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18.11. Text-Input Mode Cursor Motion with No Arrow Keys

Some people don't like to press ESC first to move the cursor while they're using vi. These keymaps change CTRL-h, CTRL-j, CTRL-k, and CTRL-l to do the same things during input mode as the commands h, j, k, and l do in command mode.

NOTE: Is your erase character set to CTRL-h (Section 5.8) outside vi? If it is, mapping CTRL-h (usually labeled BACKSPACE on your keyboard) will change the way CTRL-h works during text-input mode: instead of erasing the characters you've typed since you entered text-input mode, now CTRL-h will move backwards over what you type without erasing it. One workaround is to change your Unix erase character to the DELETE or RUBOUT key by typing the command stty erase '^?' before you start vi. Then your DELETE key will erase what you type, and the BACKSPACE key will jump back over it without deleting.

The lines for your .exrc file (Section 17.30) are as follows:

Figure Go to http://examples.oreilly.com/upt3 for more information on: exrc

map! ^H ^[i
map! ^K ^[ka
map! ^L ^[la
map! ^V
" Note: the two lines above map ^J (LINEFEED)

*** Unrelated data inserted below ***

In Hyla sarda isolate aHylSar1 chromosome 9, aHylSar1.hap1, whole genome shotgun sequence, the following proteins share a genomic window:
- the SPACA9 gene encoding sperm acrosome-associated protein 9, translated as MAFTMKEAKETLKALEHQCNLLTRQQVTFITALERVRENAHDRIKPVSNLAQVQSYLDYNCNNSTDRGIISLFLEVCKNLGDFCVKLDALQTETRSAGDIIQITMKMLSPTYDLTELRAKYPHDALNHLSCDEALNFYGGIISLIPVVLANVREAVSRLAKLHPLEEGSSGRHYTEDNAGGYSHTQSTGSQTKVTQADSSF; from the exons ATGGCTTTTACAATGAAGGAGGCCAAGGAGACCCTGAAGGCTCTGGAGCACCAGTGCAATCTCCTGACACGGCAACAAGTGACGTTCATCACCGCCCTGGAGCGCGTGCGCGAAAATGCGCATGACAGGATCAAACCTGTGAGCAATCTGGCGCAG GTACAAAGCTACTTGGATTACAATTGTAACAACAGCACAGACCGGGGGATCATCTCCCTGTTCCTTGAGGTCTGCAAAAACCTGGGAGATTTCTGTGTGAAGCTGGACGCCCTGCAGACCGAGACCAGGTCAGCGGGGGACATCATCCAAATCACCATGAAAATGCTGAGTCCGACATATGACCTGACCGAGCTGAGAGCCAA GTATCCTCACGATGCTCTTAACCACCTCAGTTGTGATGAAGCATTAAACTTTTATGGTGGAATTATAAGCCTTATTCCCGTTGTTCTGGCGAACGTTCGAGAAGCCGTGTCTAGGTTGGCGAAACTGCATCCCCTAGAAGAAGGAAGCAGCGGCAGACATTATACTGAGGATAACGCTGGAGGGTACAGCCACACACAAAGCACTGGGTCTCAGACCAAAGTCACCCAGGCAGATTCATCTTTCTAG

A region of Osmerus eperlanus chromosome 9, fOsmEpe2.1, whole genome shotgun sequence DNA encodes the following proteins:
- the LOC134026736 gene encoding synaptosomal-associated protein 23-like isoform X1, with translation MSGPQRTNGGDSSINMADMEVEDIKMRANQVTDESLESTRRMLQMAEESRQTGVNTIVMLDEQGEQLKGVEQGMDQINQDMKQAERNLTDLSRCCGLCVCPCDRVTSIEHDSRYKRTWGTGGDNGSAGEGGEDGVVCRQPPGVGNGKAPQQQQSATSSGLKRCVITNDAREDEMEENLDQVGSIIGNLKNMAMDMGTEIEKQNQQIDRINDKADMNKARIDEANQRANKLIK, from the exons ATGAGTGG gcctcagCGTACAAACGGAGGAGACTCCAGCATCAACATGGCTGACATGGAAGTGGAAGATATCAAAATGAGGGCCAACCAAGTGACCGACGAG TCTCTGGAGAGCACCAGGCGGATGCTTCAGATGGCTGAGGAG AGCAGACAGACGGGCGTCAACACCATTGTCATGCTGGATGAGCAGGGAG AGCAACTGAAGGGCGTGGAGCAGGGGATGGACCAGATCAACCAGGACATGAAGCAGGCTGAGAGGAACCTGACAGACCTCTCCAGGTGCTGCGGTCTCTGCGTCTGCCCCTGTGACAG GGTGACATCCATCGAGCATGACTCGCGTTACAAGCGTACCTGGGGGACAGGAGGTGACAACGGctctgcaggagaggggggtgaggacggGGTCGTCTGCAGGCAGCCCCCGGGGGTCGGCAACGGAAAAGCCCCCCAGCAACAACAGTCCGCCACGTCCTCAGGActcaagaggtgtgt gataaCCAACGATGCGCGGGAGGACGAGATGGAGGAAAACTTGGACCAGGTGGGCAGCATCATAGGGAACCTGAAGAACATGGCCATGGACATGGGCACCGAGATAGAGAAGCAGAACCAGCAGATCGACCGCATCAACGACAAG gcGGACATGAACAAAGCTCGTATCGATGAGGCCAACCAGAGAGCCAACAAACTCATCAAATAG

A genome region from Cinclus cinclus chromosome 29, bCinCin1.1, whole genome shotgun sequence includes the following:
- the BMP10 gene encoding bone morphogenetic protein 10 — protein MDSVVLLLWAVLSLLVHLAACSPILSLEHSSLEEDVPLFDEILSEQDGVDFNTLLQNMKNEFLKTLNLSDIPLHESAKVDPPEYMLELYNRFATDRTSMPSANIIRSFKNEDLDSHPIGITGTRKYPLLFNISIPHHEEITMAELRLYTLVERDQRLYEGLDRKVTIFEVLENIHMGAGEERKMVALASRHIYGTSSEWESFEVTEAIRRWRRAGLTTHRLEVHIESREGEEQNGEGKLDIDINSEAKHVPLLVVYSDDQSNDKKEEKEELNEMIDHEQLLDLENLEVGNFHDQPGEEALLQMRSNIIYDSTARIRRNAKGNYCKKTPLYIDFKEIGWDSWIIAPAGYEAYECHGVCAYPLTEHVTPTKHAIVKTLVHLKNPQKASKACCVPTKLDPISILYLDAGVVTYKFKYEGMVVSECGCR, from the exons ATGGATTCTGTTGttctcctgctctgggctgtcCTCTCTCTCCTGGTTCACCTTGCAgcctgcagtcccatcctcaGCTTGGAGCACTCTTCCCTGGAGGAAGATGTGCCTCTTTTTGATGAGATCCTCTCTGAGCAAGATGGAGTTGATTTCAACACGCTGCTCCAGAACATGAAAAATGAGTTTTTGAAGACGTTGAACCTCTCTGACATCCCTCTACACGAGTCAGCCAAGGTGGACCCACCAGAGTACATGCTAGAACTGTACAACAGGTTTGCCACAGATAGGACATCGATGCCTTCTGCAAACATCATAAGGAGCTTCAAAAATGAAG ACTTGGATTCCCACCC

That last map takes two lines; it's tricky and may not work right on all versions of vi. No, it isn't a map for CTRL-v, though that's what it looks like. It maps ^J, the LINEFEED key. The ^V comes at the very end of its line. When you're entering that keymap, type CTRL-v and then press LINEFEED or CTRL-j. The cursor will move to the start of the next line; type a SPACE and the rest of the macro. It's a good idea to add the reminder comment (starting with the comment character, a double quote (")), on the line below the map.

NOTE: This map for CTRL-j is obviously something for which the people who wrote my version of vi didn't plan. For example, look at the mess it makes when I ask for a list of my text-input keymaps:

:map!^H      ^H      ^[i
^K      ^K      ^[ka
^L      ^L      ^[la


Before you use this map on important files, you probably should test it carefully.

-- JP

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